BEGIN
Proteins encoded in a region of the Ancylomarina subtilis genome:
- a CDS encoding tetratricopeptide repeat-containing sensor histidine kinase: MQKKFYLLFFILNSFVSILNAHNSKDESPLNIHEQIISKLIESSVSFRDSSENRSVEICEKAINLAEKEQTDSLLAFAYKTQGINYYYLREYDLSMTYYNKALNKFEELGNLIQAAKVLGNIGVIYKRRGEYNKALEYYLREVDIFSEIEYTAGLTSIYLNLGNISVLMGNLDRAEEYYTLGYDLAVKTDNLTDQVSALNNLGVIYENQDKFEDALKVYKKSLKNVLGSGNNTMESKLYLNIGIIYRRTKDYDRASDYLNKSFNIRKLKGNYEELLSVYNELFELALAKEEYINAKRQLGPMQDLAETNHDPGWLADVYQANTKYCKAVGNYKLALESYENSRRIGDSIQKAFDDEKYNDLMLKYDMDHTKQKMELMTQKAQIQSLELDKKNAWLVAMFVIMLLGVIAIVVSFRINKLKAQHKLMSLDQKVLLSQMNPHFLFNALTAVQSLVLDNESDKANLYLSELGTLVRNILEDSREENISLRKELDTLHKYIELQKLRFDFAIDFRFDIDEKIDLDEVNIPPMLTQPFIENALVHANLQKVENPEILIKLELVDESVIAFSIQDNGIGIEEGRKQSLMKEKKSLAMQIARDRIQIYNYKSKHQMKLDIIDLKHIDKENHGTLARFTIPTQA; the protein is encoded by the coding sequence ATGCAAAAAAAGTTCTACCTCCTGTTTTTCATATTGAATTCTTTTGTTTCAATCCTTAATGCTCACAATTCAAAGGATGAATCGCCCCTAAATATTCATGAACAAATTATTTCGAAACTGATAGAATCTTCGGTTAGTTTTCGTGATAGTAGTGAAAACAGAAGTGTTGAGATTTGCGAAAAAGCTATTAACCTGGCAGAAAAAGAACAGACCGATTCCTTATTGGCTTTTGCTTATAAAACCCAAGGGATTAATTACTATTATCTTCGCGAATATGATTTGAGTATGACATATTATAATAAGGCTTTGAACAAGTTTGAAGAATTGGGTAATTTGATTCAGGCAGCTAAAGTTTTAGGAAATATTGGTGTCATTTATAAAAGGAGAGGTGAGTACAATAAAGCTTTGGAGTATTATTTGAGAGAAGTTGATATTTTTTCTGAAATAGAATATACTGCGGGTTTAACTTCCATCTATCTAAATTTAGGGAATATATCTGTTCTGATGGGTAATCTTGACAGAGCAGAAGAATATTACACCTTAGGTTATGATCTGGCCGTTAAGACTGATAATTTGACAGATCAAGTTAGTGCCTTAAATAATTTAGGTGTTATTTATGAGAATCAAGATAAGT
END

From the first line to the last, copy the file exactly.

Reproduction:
Proteins encoded in a region of the Ancylomarina subtilis genome:
- a CDS encoding tetratricopeptide repeat-containing sensor histidine kinase: MQKKFYLLFFILNSFVSILNAHNSKDESPLNIHEQIISKLIESSVSFRDSSENRSVEICEKAINLAEKEQTDSLLAFAYKTQGINYYYLREYDLSMTYYNKALNKFEELGNLIQAAKVLGNIGVIYKRRGEYNKALEYYLREVDIFSEIEYTAGLTSIYLNLGNISVLMGNLDRAEEYYTLGYDLAVKTDNLTDQVSALNNLGVIYENQDKFEDALKVYKKSLKNVLGSGNNTMESKLYLNIGIIYRRTKDYDRASDYLNKSFNIRKLKGNYEELLSVYNELFELALAKEEYINAKRQLGPMQDLAETNHDPGWLADVYQANTKYCKAVGNYKLALESYENSRRIGDSIQKAFDDEKYNDLMLKYDMDHTKQKMELMTQKAQIQSLELDKKNAWLVAMFVIMLLGVIAIVVSFRINKLKAQHKLMSLDQKVLLSQMNPHFLFNALTAVQSLVLDNESDKANLYLSELGTLVRNILEDSREENISLRKELDTLHKYIELQKLRFDFAIDFRFDIDEKIDLDEVNIPPMLTQPFIENALVHANLQKVENPEILIKLELVDESVIAFSIQDNGIGIEEGRKQSLMKEKKSLAMQIARDRIQIYNYKSKHQMKLDIIDLKHIDKENHGTLARFTIPTQA; the protein is encoded by the coding sequence ATGCAAAAAAAGTTCTACCTCCTGTTTTTCATATTGAATTCTTTTGTTTCAATCCTTAATGCTCACAATTCAAAGGATGAATCGCCCCTAAATATTCATGAACAAATTATTTCGAAACTGATAGAATCTTCGGTTAGTTTTCGTGATAGTAGTGAAAACAGAAGTGTTGAGATTTGCGAAAAAGCTATTAACCTGGCAGAAAAAGAACAGACCGATTCCTTATTGGCTTTTGCTTATAAAACCCAAGGGATTAATTACTATTATCTTCGCGAATATGATTTGAGTATGACATATTATAATAAGGCTTTGAACAAGTTTGAAGAATTGGGTAATTTGATTCAGGCAGCTAAAGTTTTAGGAAATATTGGTGTCATTTATAAAAGGAGAGGTGAGTACAATAAAGCTTTGGAGTATTATTTGAGAGAAGTTGATATTTTTTCTGAAATAGAATATACTGCGGGTTTAACTTCCATCTATCTAAATTTAGGGAATATATCTGTTCTGATGGGTAATCTTGACAGAGCAGAAGAATATTACACCTTAGGTTATGATCTGGCCGTTAAGACTGATAATTTGACAGATCAAGTTAGTGCCTTAAATAATTTAGGTGTTATTTATGAGAATCAAGATAAGT